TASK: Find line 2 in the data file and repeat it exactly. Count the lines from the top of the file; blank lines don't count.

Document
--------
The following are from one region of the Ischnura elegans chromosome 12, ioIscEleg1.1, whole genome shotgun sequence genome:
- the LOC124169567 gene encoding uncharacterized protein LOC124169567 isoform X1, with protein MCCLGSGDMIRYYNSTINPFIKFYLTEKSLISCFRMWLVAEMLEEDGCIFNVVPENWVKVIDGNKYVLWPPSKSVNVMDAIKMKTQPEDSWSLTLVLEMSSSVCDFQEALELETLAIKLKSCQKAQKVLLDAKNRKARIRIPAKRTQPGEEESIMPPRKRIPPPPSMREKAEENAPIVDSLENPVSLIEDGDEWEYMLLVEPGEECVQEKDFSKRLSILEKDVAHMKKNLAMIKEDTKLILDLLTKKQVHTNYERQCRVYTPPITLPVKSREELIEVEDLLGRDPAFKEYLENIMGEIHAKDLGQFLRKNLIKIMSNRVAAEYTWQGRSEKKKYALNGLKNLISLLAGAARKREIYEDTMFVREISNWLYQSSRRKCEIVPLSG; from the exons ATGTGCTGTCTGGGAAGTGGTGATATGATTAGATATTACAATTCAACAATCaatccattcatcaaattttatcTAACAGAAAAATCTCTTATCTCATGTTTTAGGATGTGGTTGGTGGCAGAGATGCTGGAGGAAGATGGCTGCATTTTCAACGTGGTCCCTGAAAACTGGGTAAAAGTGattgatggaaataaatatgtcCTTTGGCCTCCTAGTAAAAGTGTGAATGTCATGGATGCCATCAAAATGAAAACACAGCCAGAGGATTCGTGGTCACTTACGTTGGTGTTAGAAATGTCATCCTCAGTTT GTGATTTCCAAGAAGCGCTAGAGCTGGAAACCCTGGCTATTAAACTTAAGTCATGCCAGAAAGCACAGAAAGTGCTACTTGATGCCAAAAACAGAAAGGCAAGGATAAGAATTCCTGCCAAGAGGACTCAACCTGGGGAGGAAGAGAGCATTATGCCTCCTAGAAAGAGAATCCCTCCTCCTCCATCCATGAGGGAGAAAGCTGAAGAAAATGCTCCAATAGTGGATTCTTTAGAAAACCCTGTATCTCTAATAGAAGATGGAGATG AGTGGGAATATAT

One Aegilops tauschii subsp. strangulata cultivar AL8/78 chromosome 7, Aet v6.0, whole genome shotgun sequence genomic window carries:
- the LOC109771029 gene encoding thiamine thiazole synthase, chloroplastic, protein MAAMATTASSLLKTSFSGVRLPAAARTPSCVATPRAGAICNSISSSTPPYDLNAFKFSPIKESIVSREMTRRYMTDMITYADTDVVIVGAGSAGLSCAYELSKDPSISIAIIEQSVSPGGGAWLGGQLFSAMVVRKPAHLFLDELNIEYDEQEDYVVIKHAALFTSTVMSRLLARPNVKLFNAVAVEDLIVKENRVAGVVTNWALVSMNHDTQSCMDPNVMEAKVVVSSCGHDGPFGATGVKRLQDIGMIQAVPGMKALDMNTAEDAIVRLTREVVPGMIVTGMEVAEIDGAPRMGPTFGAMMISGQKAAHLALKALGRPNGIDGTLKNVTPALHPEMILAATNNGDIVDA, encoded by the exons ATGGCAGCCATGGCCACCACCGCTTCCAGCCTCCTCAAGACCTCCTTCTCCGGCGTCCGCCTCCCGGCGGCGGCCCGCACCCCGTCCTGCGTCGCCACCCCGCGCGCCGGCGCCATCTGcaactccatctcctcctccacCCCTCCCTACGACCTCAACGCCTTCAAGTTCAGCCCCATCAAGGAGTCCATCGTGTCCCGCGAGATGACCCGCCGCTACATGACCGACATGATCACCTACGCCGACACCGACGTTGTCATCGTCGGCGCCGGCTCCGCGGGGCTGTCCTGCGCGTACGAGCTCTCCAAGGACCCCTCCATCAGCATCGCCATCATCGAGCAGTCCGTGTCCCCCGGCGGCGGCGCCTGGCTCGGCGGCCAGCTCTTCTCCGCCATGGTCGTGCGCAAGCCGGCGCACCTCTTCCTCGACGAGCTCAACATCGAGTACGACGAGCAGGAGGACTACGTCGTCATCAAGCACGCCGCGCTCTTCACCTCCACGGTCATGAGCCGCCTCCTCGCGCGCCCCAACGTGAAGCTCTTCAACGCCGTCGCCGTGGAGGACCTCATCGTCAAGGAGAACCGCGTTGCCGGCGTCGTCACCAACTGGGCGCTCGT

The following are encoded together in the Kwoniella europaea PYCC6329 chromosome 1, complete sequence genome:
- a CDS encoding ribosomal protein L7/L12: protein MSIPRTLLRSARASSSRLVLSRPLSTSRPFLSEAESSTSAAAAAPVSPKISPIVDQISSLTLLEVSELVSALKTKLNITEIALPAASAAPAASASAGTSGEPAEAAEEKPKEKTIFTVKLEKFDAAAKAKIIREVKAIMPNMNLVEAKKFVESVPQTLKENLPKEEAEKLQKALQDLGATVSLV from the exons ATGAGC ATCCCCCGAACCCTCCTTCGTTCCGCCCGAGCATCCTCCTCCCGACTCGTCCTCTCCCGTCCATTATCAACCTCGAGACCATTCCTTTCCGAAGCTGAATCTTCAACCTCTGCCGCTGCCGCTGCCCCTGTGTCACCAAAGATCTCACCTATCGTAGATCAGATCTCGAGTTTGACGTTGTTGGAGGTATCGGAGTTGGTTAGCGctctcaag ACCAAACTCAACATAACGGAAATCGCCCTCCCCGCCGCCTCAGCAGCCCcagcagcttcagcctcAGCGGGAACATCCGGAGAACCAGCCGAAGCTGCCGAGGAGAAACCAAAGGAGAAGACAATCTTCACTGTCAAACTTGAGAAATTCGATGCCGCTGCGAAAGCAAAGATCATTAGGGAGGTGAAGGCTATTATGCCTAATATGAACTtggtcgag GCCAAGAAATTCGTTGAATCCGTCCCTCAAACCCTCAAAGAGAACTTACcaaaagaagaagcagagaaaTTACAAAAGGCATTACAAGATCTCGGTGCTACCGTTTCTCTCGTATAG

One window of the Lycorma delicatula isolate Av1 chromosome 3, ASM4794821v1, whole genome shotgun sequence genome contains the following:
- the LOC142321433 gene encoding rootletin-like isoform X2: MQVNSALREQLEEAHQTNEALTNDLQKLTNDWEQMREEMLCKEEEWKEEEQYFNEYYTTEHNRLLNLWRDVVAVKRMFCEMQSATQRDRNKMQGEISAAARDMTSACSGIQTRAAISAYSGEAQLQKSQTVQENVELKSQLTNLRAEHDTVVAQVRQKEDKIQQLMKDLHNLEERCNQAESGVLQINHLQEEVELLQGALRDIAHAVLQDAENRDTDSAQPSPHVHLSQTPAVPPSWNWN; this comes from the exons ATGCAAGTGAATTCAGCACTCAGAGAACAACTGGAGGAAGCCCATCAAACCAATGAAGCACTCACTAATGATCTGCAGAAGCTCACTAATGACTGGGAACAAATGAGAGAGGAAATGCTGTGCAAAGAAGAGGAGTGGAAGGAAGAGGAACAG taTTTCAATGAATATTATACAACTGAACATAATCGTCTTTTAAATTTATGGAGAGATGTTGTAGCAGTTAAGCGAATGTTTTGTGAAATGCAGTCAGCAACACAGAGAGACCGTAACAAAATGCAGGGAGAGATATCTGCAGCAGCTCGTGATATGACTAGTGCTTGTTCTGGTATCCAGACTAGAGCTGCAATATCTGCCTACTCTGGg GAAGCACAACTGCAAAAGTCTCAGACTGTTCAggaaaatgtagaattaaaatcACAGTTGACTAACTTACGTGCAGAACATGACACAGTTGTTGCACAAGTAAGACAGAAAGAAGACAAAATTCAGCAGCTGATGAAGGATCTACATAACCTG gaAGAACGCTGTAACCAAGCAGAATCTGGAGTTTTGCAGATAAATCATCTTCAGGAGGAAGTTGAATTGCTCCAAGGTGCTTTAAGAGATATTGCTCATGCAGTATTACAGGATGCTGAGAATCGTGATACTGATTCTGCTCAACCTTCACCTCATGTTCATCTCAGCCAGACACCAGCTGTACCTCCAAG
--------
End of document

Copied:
- the LOC124169567 gene encoding uncharacterized protein LOC124169567 isoform X1, with protein MCCLGSGDMIRYYNSTINPFIKFYLTEKSLISCFRMWLVAEMLEEDGCIFNVVPENWVKVIDGNKYVLWPPSKSVNVMDAIKMKTQPEDSWSLTLVLEMSSSVCDFQEALELETLAIKLKSCQKAQKVLLDAKNRKARIRIPAKRTQPGEEESIMPPRKRIPPPPSMREKAEENAPIVDSLENPVSLIEDGDEWEYMLLVEPGEECVQEKDFSKRLSILEKDVAHMKKNLAMIKEDTKLILDLLTKKQVHTNYERQCRVYTPPITLPVKSREELIEVEDLLGRDPAFKEYLENIMGEIHAKDLGQFLRKNLIKIMSNRVAAEYTWQGRSEKKKYALNGLKNLISLLAGAARKREIYEDTMFVREISNWLYQSSRRKCEIVPLSG; from the exons ATGTGCTGTCTGGGAAGTGGTGATATGATTAGATATTACAATTCAACAATCaatccattcatcaaattttatcTAACAGAAAAATCTCTTATCTCATGTTTTAGGATGTGGTTGGTGGCAGAGATGCTGGAGGAAGATGGCTGCATTTTCAACGTGGTCCCTGAAAACTGGGTAAAAGTGattgatggaaataaatatgtcCTTTGGCCTCCTAGTAAAAGTGTGAATGTCATGGATGCCATCAAAATGAAAACACAGCCAGAGGATTCGTGGTCACTTACGTTGGTGTTAGAAATGTCATCCTCAGTTT GTGATTTCCAAGAAGCGCTAGAGCTGGAAACCCTGGCTATTAAACTTAAGTCATGCCAGAAAGCACAGAAAGTGCTACTTGATGCCAAAAACAGAAAGGCAAGGATAAGAATTCCTGCCAAGAGGACTCAACCTGGGGAGGAAGAGAGCATTATGCCTCCTAGAAAGAGAATCCCTCCTCCTCCATCCATGAGGGAGAAAGCTGAAGAAAATGCTCCAATAGTGGATTCTTTAGAAAACCCTGTATCTCTAATAGAAGATGGAGATG AGTGGGAATATAT